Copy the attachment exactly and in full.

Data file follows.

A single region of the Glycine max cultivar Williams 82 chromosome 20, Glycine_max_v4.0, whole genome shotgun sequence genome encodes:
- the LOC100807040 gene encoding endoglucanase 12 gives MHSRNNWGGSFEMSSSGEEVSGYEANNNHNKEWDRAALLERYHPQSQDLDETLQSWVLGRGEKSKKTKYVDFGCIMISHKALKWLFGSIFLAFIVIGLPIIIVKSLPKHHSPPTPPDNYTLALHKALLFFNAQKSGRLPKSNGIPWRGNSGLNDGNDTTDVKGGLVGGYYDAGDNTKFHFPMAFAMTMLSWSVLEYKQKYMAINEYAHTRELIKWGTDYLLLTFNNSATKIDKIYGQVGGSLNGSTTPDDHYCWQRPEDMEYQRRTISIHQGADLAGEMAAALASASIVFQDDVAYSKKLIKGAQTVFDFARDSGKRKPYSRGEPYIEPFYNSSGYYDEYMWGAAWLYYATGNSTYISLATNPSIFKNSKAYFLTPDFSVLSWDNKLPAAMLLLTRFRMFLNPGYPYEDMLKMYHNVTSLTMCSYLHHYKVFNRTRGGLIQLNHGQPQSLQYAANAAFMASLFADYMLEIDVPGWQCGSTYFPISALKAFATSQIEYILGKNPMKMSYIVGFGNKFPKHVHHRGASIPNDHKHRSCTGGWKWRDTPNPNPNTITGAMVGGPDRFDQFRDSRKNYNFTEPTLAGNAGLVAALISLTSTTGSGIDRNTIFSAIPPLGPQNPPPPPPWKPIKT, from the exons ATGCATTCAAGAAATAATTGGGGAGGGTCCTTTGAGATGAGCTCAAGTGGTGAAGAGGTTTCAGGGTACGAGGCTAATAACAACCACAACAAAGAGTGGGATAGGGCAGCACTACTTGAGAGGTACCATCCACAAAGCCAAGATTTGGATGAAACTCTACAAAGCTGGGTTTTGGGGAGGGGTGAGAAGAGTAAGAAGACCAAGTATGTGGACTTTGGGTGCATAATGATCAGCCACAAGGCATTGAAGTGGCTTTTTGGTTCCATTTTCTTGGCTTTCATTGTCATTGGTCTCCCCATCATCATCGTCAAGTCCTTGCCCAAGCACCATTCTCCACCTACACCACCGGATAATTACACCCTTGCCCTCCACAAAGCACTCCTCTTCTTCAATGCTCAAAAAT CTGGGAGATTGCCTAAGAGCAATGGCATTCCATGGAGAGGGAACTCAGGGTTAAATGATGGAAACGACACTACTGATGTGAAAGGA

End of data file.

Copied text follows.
A single region of the Glycine max cultivar Williams 82 chromosome 20, Glycine_max_v4.0, whole genome shotgun sequence genome encodes:
- the LOC100807040 gene encoding endoglucanase 12 gives MHSRNNWGGSFEMSSSGEEVSGYEANNNHNKEWDRAALLERYHPQSQDLDETLQSWVLGRGEKSKKTKYVDFGCIMISHKALKWLFGSIFLAFIVIGLPIIIVKSLPKHHSPPTPPDNYTLALHKALLFFNAQKSGRLPKSNGIPWRGNSGLNDGNDTTDVKGGLVGGYYDAGDNTKFHFPMAFAMTMLSWSVLEYKQKYMAINEYAHTRELIKWGTDYLLLTFNNSATKIDKIYGQVGGSLNGSTTPDDHYCWQRPEDMEYQRRTISIHQGADLAGEMAAALASASIVFQDDVAYSKKLIKGAQTVFDFARDSGKRKPYSRGEPYIEPFYNSSGYYDEYMWGAAWLYYATGNSTYISLATNPSIFKNSKAYFLTPDFSVLSWDNKLPAAMLLLTRFRMFLNPGYPYEDMLKMYHNVTSLTMCSYLHHYKVFNRTRGGLIQLNHGQPQSLQYAANAAFMASLFADYMLEIDVPGWQCGSTYFPISALKAFATSQIEYILGKNPMKMSYIVGFGNKFPKHVHHRGASIPNDHKHRSCTGGWKWRDTPNPNPNTITGAMVGGPDRFDQFRDSRKNYNFTEPTLAGNAGLVAALISLTSTTGSGIDRNTIFSAIPPLGPQNPPPPPPWKPIKT, from the exons ATGCATTCAAGAAATAATTGGGGAGGGTCCTTTGAGATGAGCTCAAGTGGTGAAGAGGTTTCAGGGTACGAGGCTAATAACAACCACAACAAAGAGTGGGATAGGGCAGCACTACTTGAGAGGTACCATCCACAAAGCCAAGATTTGGATGAAACTCTACAAAGCTGGGTTTTGGGGAGGGGTGAGAAGAGTAAGAAGACCAAGTATGTGGACTTTGGGTGCATAATGATCAGCCACAAGGCATTGAAGTGGCTTTTTGGTTCCATTTTCTTGGCTTTCATTGTCATTGGTCTCCCCATCATCATCGTCAAGTCCTTGCCCAAGCACCATTCTCCACCTACACCACCGGATAATTACACCCTTGCCCTCCACAAAGCACTCCTCTTCTTCAATGCTCAAAAAT CTGGGAGATTGCCTAAGAGCAATGGCATTCCATGGAGAGGGAACTCAGGGTTAAATGATGGAAACGACACTACTGATGTGAAAGGA